• 'spruce'
    • 'birch'
    • 'jungle'
    • 'cobblestone'
    • 'brick'
    • 'stone'
    • 'nether'
    • 'sandstone'
    • 'quartz'
  • flights - The number of flights of stairs to build.

Spiral Staircase

Example

To construct a spiral staircase 5 floors high made of oak...

spiral_stairs('oak', 5);

Drone.temple() method

Constructs a mayan temple.

Parameters

  • side - How many blocks wide and long the temple will be (default: 20)

Example

At the in-game prompt you can create a temple by looking at a block and typing:

/js temple()

Alternatively you can create a new Drone object from a Player or Location object and call the temple() method.

var d = new Drone(player);
d.temple();

temple example

The at Module

The at module provides a single function at() which can be used to schedule repeating (or non-repeating) tasks to be done at a particular time.

at() function

The utils.at() function will perform a given task at a given time in the (minecraft) day.

Parameters

  • time24hr : The time in 24hr form - e.g. 9:30 in the morning is '09:30' while 9:30 pm is '21:30', midnight is '00:00' and midday is '12:00'
  • callback : A javascript function which will be invoked at the given time.
  • worlds : (optional) An array of worlds. Each world has its own clock. If no array of worlds is specified, all the server's worlds are used.
  • repeat : (optional) true or false, default is true (repeat the task every day)

Example

To warn players when night is approaching:

var utils = require('utils'),
    at = require('at');
function warning(){
  utils.players(function( player ) {
    echo( player, 'The night is dark and full of terrors!' );
  });
}
at('19:00', warning);

To run a task only once at the next given time:

var utils = require('utils'),
    at = require('at');
function wakeup(){
  utils.players(function( player ) {
    echo( player, "Wake Up Folks!" );
  });
}
at('06:00', wakeup, null, false);

Blocks Module

You hate having to lookup Data Values when you use ScriptCraft's Drone() functions. So do I. So I created this blocks object which is a helper object for use in construction.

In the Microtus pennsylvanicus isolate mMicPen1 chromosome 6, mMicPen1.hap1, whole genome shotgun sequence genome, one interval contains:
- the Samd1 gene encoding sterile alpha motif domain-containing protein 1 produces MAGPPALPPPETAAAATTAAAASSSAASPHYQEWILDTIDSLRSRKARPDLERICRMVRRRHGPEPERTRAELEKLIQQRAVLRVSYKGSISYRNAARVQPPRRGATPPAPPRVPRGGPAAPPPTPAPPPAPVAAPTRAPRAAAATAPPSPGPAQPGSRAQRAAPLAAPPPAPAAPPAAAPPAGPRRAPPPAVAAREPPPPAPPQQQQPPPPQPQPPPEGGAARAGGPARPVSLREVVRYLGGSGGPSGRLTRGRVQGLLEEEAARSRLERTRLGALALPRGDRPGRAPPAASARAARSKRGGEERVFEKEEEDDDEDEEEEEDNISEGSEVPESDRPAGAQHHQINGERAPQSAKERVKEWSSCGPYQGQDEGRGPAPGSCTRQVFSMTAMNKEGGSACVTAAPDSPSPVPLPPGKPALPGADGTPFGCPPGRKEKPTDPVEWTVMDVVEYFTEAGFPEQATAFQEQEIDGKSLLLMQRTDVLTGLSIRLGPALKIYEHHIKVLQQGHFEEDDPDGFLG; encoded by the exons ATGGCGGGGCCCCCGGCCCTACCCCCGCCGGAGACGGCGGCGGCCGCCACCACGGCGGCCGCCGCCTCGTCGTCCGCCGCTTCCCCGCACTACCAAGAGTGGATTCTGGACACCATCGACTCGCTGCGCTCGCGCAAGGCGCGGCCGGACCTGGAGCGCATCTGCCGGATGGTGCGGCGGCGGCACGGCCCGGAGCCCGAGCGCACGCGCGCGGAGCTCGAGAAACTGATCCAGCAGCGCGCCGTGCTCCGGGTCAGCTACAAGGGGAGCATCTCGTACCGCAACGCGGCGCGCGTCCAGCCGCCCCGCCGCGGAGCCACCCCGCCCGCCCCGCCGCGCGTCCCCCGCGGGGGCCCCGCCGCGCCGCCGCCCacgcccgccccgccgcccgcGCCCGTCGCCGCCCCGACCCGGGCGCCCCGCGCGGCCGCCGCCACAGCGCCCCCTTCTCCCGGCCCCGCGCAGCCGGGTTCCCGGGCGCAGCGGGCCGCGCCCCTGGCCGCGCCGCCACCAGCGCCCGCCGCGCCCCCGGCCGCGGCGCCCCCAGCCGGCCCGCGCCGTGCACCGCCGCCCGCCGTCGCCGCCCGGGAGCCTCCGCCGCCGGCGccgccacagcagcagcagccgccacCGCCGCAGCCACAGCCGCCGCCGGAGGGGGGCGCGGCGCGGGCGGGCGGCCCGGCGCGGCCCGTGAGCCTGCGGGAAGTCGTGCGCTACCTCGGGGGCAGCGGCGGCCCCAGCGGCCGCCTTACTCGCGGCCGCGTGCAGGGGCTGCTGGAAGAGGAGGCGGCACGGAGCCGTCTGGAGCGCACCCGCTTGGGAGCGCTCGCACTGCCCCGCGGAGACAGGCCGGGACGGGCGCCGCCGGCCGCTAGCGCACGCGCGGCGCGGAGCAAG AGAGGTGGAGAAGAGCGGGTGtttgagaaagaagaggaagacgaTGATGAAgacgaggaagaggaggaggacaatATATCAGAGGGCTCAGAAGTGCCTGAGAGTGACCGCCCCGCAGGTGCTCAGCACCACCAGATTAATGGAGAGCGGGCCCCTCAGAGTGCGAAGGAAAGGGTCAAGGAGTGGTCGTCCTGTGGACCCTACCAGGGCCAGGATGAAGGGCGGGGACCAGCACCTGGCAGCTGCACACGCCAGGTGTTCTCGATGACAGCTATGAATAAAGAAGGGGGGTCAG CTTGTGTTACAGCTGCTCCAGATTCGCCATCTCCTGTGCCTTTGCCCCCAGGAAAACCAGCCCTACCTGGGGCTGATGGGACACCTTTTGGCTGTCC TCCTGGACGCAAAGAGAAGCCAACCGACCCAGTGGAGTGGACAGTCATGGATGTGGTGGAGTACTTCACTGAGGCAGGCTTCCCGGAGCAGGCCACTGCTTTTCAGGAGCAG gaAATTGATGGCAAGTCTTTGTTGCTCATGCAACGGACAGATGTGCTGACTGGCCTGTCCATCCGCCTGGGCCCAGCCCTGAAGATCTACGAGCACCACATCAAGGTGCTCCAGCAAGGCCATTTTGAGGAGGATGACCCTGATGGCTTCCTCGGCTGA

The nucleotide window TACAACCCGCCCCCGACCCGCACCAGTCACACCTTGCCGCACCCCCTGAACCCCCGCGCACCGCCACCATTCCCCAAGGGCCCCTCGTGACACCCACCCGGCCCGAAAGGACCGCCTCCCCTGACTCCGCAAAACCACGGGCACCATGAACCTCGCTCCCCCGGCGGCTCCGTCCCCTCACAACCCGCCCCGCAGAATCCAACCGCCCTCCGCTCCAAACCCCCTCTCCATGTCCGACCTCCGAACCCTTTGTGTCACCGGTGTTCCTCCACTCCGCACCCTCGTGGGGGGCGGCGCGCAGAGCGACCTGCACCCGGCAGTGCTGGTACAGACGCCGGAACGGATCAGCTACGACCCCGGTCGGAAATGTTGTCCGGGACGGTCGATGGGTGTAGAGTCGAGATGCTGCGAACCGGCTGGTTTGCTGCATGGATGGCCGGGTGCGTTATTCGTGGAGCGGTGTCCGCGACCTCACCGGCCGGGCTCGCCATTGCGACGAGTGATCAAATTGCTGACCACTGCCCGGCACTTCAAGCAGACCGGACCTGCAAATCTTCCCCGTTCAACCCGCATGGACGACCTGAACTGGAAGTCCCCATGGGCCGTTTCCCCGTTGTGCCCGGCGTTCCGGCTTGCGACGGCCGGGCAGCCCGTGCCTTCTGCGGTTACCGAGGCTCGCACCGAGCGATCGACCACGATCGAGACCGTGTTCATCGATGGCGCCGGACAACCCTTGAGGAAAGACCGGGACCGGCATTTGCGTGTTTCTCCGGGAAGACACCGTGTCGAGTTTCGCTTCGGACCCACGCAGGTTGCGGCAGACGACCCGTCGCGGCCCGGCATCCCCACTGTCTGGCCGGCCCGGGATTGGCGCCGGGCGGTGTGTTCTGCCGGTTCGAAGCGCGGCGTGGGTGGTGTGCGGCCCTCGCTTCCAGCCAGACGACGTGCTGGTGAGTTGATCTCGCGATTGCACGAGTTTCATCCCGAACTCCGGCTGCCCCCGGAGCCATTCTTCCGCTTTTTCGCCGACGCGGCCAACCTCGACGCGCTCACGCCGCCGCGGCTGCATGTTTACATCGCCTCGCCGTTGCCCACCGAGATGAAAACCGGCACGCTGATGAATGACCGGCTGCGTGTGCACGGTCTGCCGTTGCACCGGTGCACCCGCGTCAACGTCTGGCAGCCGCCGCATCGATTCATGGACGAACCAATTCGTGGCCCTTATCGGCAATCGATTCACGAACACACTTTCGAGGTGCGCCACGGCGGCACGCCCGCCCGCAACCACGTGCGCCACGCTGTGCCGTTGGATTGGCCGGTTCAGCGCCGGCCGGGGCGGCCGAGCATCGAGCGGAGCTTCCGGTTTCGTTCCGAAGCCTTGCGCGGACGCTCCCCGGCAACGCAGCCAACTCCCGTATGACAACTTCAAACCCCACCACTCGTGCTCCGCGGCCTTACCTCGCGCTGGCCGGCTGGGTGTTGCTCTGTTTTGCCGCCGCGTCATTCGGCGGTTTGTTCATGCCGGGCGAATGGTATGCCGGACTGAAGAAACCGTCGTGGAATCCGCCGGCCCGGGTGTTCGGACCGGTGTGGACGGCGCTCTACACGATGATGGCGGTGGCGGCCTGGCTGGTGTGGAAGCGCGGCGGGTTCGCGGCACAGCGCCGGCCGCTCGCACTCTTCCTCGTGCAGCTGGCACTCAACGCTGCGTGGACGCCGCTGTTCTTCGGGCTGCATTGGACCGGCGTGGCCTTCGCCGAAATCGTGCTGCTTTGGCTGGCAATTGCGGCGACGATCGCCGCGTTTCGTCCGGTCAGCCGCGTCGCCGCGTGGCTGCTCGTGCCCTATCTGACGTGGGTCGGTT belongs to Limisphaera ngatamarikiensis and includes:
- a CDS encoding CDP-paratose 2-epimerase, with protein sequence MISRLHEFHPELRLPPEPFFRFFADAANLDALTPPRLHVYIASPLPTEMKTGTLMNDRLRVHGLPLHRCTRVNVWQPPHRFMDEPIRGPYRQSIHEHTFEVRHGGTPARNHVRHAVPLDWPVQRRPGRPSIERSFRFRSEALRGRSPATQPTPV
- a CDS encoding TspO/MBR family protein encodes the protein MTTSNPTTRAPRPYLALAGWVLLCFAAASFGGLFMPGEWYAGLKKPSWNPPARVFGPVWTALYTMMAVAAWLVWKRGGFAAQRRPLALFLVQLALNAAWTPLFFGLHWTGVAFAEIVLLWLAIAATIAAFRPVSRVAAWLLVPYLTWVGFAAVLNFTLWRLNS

Examples

box( blocks.oak ); // creates a single oak wood block
box( blocks.sand, 3, 2, 1 ); // creates a block of sand 3 wide x 2 high x 1 long
box( blocks.wool.green, 2 ); // creates a block of green wool 2 blocks wide

Color aliased properties that were a direct descendant of the blocks object are no longer used to avoid confusion with carpet and stained clay blocks. In addition, there's a convenience array blocks.rainbow which is an array of the 7 colors of the rainbow (or closest approximations).

The blocks module is globally exported by the Drone module.

Fireworks Module

The fireworks module makes it easy to create fireworks using ScriptCraft. The module has a single function firework which takes a org.bukkit.Location as its 1 and only parameter.

Examples

The module also extends the Drone object adding a firework method so that fireworks can be created as a part of a Drone chain. For Example....

/js firework()

... creates a single firework, while ....

/js firework().fwd(3).times(5) 

... creates 5 fireworks in a row. Fireworks have also been added as a possible option for the arrow module. To have a firework launch where an arrow strikes...

/js arrows.firework()

To call the fireworks.firework() function directly, you must provide a location. For example...

/js var fireworks = require('fireworks');
/js fireworks.firework( self.location );

firework example

Classroom Plugin

The classroom object contains a couple of utility functions for use in a classroom setting. The goal of these functions is to make it easier for tutors to facilitate ScriptCraft for use by students in a classroom environment. Although granting ScriptCraft access to students on a shared server is potentially risky (Students can potentially abuse it), it is slighlty less risky than granting operator privileges to each student. (Enterprising students will quickly realise how to grant themselves and others operator privileges once they have access to ScriptCraft).

The goal of this module is not so much to enforce restrictions (security or otherwise) but to make it easier for tutors to setup a shared server so students can learn Javascript. When scripting is turned on, every player who joins the server will have a dedicated directory into which they can save scripts. All scripts in such directories are automatically watched and loaded into a global variable named after the player.

So for example, if player 'walterh' joins the server, a walterh global variable is created. If a file greet.js with the following content is dropped into the scriptcraft/players/walterh directory...

exports.hi = function( player ){
  echo( player, 'Hi ' + player.name);
};

... then it can be invoked like this: /js walterh.hi( self ) . This lets every player/student create their own functions without having naming collisions.

It's strongly recommended that the scriptcraft/players/ directory is shared so that others can connect to it and drop .js files into their student directories. On Ubuntu, select the folder in Nautilus (the default file browser) then right-click and choose Sharing Options, check the Share this folder checkbox and the Allow others to create and delete files and Guest access checkboxes. Click Create Share button to close the sharing options dialog. Students can then access the shared folder as follows...

  • Windows: Open Explorer, Go to \{serverAddress}\players\
  • Macintosh: Open Finder, Go to smb://{serverAddress}/players/
  • Linux: Open Nautilus, Go to smb://{serverAddress}/players/